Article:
• Inaccuracies with respect to disease classification are
independent of exposure
• Inaccuracies with respect to exposure are independent of disease
status
• The probability of exposure (or of outcome) misclassification is
the same for cases and controls (or in study/comparison groups)
• Bias results towards the null - if the exposure has two categories,
will make groups more similar (Type II error)
• Solution: Use multiple measurements, most accurate sources of
information
149
B. Differential Misclassification
• Differential misclassification
– Probability of misclassification of disease or exposure status
differs for exposed and unexposed persons (cohort) or
presence of absence of exposure (case-control)
– Probability of misclassification is different for cases and
controls or for levels of exposure within cases and controls
– Direction of bias is unknown, i.e. overestimation or
underestimation of the true risk
– Know that the observed OR deviates from truth, but direction
is unknown
150
B. Differential Misclassification
• Also known as systematic misclassification:
– The probability of misclassification of disease or exposure
status is correlated with presence or absence of characteristic
in the study or control group.
– Thus, misclassification of presence or absence of disease
differs for exposed and unexposed persons, or of presence or
absence of exposure in cases and controls: it is differential
151
Confounding
Definition and Impact
• An alternate explanation for the observed association
between exposure and disease
• “A mixing of effects”: the association between
exposure and disease is distorted because it is mixed
with the effects of another factor that is associated
with the disease
• Result of confounding is to distort the true association
toward the null (negative confounding) or away from
the null (positive confounding)
153
Confounder
• A confounder is associated with the exposure and
independently of that exposure is a risk factor for the
disease
• A confounder has effect on the outcome which can be:
– overestimating (positive), or
– underestimating (negative) or even
– change the direction of the observed effect, a spurious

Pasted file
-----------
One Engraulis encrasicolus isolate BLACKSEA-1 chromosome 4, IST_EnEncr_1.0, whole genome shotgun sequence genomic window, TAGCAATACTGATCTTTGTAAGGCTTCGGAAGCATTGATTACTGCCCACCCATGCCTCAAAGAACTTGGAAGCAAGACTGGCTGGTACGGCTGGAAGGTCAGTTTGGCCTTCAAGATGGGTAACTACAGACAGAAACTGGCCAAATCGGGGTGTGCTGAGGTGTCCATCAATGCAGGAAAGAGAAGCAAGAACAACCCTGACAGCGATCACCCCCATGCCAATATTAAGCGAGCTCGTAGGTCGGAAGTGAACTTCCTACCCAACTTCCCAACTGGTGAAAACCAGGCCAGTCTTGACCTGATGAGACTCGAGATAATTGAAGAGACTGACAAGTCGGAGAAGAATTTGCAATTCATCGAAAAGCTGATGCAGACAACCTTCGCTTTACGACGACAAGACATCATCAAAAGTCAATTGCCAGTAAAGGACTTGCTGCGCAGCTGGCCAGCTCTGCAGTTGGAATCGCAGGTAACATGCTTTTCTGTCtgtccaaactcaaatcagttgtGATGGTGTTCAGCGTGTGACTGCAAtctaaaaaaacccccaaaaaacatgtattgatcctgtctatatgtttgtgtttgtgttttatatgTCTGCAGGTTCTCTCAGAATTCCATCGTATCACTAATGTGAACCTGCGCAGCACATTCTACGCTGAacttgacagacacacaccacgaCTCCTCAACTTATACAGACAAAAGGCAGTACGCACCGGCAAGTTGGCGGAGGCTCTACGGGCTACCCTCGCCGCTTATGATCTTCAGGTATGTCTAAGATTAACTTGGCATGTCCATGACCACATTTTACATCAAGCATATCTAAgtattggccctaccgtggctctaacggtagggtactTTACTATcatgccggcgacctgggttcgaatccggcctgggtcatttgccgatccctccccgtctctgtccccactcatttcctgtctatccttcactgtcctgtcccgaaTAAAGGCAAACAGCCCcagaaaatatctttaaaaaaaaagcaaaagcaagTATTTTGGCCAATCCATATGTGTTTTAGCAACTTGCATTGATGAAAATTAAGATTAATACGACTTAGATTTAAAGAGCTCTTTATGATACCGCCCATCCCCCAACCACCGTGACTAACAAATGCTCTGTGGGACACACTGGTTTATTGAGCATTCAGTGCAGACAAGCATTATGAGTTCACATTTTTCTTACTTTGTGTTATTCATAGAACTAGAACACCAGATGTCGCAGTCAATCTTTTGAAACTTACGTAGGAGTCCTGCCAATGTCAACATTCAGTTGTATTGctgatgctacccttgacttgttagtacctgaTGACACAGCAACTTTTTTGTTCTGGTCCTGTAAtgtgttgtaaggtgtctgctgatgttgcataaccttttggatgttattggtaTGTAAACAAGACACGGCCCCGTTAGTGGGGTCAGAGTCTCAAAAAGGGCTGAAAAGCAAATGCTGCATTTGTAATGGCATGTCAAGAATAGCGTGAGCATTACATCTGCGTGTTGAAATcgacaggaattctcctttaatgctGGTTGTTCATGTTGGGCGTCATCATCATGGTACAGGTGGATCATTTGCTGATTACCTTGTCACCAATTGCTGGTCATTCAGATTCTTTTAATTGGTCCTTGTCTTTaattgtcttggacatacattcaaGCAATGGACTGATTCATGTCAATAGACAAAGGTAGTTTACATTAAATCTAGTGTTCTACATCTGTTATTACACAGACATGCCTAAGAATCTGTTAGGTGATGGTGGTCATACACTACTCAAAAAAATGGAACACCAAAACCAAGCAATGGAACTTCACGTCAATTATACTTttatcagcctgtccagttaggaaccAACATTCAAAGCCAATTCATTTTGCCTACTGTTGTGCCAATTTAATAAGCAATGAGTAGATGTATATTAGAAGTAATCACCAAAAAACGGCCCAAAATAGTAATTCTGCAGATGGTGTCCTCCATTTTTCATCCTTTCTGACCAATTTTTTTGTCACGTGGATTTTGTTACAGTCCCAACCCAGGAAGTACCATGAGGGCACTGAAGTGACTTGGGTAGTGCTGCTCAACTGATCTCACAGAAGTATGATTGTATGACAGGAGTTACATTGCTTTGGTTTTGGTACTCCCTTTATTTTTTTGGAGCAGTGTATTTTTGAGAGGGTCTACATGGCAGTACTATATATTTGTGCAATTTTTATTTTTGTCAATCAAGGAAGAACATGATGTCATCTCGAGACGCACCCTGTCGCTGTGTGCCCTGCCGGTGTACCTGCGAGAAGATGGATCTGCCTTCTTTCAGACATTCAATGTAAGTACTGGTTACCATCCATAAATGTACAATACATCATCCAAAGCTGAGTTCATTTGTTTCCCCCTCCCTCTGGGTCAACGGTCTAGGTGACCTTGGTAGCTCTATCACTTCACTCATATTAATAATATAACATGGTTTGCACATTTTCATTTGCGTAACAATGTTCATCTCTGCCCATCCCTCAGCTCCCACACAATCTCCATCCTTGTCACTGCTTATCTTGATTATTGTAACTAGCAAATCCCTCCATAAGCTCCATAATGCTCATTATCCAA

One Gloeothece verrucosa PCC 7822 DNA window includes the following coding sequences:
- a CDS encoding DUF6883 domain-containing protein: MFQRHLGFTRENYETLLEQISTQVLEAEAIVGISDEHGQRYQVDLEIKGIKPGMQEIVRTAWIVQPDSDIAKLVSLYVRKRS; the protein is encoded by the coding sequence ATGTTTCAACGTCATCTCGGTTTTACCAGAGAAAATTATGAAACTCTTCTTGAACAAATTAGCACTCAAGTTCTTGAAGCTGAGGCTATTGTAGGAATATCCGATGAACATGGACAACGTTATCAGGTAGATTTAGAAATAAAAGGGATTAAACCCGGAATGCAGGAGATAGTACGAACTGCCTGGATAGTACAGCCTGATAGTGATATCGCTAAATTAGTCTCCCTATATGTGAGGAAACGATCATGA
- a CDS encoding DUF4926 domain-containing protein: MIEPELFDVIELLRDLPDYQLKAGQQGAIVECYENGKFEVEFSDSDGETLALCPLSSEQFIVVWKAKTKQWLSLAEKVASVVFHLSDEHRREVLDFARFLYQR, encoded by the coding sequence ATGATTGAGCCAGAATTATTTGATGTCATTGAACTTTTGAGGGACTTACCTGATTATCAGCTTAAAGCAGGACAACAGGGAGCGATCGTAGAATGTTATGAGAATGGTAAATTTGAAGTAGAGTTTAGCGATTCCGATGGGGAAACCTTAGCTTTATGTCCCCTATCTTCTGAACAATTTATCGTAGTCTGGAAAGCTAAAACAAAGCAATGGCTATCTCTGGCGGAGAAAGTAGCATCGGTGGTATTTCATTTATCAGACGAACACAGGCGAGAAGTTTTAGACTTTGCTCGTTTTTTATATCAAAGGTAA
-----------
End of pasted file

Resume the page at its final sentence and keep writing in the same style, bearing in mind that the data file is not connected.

relationship
154
Criteria for a variable to be a
confounder
• The third variable must not be an intermediate link in the
causal chain between exposure and outcome (i.e., is not
an intermediate or intervening variable)
• The third variable must cause the outcome event (i.e.,
must be an independent predictor of disease with or
without exposure)
• The third variable must be associated (correlated) with
exposure (but not caused by the exposure)
155
CONFOUNDING
E
D
C
Example:
-smoking is a confounder of effect of occupational exposures (to dyes) on bladder
cancer
-age is confounder of effect of DDT pesticide exposure and breast cancer
Opportunities for confounding
• In an experimental designs:
– Participation differs in study and control groups
– There is no evidence for randomization
– There is evidence of residual confounding
• In cohort and case-control studies:
– When selection of comparison group differs by subject
characteristics
– When risk factors other than the exposure are distributed
differently between the exposed and unexposed groups
– There is evidence of residual confounding
157
Controlling for confounding
In the design phase:
• Goal is to eliminate or reduce variation in the
level of the confounding factor between
compared groups
• Remember, a variable can only be a
confounder if it is different between
compared groups.
158
Control for confounding- design phase
– Randomization
• With sufficient sample size, randomization is likely to control for both
known and unknown confounders- but not guaranteed